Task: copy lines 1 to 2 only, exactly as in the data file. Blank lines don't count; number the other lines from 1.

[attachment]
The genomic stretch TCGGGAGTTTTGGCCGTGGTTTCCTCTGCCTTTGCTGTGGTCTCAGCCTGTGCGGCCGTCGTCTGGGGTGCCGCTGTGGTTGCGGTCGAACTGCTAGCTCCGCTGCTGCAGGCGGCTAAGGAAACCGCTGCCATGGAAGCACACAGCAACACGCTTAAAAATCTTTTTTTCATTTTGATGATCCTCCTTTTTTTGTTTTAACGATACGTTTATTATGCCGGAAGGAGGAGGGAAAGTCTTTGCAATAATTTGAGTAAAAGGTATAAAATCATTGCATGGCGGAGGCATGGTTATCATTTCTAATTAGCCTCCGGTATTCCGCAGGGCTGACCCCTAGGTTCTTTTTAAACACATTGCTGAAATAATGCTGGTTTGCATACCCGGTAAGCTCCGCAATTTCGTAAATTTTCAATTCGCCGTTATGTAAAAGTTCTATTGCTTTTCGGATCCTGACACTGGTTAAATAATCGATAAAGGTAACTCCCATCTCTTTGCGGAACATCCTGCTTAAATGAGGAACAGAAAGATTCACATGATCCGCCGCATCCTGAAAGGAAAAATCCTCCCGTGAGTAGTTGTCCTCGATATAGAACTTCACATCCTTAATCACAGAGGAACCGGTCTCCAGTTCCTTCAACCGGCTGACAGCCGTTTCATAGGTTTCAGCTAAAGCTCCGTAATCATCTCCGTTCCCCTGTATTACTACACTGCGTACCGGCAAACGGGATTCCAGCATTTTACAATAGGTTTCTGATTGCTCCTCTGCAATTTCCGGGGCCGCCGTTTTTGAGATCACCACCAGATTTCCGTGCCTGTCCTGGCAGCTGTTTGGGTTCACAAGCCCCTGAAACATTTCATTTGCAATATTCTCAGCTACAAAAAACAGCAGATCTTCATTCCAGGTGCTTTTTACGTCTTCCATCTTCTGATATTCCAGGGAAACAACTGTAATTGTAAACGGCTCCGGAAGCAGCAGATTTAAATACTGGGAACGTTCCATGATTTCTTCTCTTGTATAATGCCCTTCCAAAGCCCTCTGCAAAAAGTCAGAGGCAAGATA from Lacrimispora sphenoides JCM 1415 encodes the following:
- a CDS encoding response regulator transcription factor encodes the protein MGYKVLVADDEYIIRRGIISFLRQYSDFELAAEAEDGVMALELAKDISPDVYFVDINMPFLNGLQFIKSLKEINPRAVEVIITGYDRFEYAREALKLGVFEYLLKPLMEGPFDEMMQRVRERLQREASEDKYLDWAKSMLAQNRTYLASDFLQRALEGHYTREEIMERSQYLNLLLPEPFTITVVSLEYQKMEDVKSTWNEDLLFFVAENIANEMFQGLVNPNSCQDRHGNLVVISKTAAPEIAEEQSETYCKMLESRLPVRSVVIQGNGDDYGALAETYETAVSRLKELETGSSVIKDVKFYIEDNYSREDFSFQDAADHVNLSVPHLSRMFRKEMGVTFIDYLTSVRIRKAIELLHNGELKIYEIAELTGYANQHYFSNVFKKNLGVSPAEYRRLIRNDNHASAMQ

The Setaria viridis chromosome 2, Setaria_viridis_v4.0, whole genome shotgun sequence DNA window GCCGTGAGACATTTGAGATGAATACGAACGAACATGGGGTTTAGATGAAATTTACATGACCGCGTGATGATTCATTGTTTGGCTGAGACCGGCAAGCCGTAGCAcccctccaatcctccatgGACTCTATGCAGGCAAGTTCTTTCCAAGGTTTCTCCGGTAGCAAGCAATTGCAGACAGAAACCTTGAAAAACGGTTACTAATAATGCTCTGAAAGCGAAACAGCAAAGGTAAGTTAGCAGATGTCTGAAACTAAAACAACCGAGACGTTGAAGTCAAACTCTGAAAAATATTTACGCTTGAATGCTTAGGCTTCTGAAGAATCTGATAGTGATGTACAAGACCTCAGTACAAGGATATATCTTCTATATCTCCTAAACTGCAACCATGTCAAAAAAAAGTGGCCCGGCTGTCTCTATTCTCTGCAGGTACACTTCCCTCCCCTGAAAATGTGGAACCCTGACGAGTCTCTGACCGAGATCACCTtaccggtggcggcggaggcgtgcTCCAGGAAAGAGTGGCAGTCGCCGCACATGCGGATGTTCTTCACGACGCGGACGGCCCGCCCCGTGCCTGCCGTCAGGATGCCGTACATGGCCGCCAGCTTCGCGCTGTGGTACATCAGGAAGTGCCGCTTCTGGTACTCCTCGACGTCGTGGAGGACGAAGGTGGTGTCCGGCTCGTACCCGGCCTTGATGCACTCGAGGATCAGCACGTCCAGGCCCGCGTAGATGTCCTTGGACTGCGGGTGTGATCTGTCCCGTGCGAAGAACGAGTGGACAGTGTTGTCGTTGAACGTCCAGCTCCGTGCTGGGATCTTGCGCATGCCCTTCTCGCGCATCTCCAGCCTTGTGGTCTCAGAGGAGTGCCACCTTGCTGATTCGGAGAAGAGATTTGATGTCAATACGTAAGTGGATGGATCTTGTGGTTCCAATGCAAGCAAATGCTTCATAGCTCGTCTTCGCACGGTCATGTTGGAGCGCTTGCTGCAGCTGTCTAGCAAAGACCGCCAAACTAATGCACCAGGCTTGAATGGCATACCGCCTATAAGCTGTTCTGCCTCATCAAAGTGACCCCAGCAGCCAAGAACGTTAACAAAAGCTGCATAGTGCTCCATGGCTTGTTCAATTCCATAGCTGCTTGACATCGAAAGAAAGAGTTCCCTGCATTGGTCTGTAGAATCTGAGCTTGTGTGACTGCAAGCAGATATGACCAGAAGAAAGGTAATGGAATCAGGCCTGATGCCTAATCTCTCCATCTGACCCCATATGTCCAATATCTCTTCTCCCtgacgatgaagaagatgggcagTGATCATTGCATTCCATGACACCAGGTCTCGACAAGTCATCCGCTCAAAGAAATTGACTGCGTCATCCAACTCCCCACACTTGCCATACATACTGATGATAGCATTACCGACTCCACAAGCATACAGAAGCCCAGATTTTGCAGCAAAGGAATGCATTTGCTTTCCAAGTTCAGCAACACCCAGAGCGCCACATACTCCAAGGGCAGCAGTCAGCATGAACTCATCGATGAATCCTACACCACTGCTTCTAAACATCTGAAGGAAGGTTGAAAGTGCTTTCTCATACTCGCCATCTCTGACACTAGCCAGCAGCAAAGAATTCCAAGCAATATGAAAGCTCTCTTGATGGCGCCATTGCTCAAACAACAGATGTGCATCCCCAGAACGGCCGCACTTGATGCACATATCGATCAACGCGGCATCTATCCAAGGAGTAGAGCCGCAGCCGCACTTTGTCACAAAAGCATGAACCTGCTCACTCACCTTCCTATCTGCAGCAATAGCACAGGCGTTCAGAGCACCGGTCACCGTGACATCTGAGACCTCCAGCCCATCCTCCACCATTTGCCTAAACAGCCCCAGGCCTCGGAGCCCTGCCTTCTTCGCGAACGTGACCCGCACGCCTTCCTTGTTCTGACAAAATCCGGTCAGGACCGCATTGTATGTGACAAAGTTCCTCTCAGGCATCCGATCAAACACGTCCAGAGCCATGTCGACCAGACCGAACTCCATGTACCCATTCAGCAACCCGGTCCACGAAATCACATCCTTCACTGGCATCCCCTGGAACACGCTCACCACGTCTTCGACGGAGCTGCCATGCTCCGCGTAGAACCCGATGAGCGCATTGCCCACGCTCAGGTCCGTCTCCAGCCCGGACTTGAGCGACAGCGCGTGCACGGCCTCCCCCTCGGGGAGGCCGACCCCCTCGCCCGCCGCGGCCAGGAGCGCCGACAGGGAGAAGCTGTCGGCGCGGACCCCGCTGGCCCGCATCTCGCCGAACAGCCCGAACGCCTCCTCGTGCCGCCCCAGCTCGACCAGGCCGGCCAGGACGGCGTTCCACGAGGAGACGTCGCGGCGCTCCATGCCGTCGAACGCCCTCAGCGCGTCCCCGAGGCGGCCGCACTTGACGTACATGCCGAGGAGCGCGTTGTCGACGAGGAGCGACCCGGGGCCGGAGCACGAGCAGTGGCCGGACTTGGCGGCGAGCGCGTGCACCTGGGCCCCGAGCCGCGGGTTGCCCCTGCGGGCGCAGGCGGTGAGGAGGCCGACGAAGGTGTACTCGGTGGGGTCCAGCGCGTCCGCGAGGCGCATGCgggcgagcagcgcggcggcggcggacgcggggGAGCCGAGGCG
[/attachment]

The genomic stretch TCGGGAGTTTTGGCCGTGGTTTCCTCTGCCTTTGCTGTGGTCTCAGCCTGTGCGGCCGTCGTCTGGGGTGCCGCTGTGGTTGCGGTCGAACTGCTAGCTCCGCTGCTGCAGGCGGCTAAGGAAACCGCTGCCATGGAAGCACACAGCAACACGCTTAAAAATCTTTTTTTCATTTTGATGATCCTCCTTTTTTTGTTTTAACGATACGTTTATTATGCCGGAAGGAGGAGGGAAAGTCTTTGCAATAATTTGAGTAAAAGGTATAAAATCATTGCATGGCGGAGGCATGGTTATCATTTCTAATTAGCCTCCGGTATTCCGCAGGGCTGACCCCTAGGTTCTTTTTAAACACATTGCTGAAATAATGCTGGTTTGCATACCCGGTAAGCTCCGCAATTTCGTAAATTTTCAATTCGCCGTTATGTAAAAGTTCTATTGCTTTTCGGATCCTGACACTGGTTAAATAATCGATAAAGGTAACTCCCATCTCTTTGCGGAACATCCTGCTTAAATGAGGAACAGAAAGATTCACATGATCCGCCGCATCCTGAAAGGAAAAATCCTCCCGTGAGTAGTTGTCCTCGATATAGAACTTCACATCCTTAATCACAGAGGAACCGGTCTCCAGTTCCTTCAACCGGCTGACAGCCGTTTCATAGGTTTCAGCTAAAGCTCCGTAATCATCTCCGTTCCCCTGTATTACTACACTGCGTACCGGCAAACGGGATTCCAGCATTTTACAATAGGTTTCTGATTGCTCCTCTGCAATTTCCGGGGCCGCCGTTTTTGAGATCACCACCAGATTTCCGTGCCTGTCCTGGCAGCTGTTTGGGTTCACAAGCCCCTGAAACATTTCATTTGCAATATTCTCAGCTACAAAAAACAGCAGATCTTCATTCCAGGTGCTTTTTACGTCTTCCATCTTCTGATATTCCAGGGAAACAACTGTAATTGTAAACGGCTCCGGAAGCAGCAGATTTAAATACTGGGAACGTTCCATGATTTCTTCTCTTGTATAATGCCCTTCCAAAGCCCTCTGCAAAAAGTCAGAGGCAAGATA from Lacrimispora sphenoides JCM 1415 encodes the following:
- a CDS encoding response regulator transcription factor encodes the protein MGYKVLVADDEYIIRRGIISFLRQYSDFELAAEAEDGVMALELAKDISPDVYFVDINMPFLNGLQFIKSLKEINPRAVEVIITGYDRFEYAREALKLGVFEYLLKPLMEGPFDEMMQRVRERLQREASEDKYLDWAKSMLAQNRTYLASDFLQRALEGHYTREEIMERSQYLNLLLPEPFTITVVSLEYQKMEDVKSTWNEDLLFFVAENIANEMFQGLVNPNSCQDRHGNLVVISKTAAPEIAEEQSETYCKMLESRLPVRSVVIQGNGDDYGALAETYETAVSRLKELETGSSVIKDVKFYIEDNYSREDFSFQDAADHVNLSVPHLSRMFRKEMGVTFIDYLTSVRIRKAIELLHNGELKIYEIAELTGYANQHYFSNVFKKNLGVSPAEYRRLIRNDNHASAMQ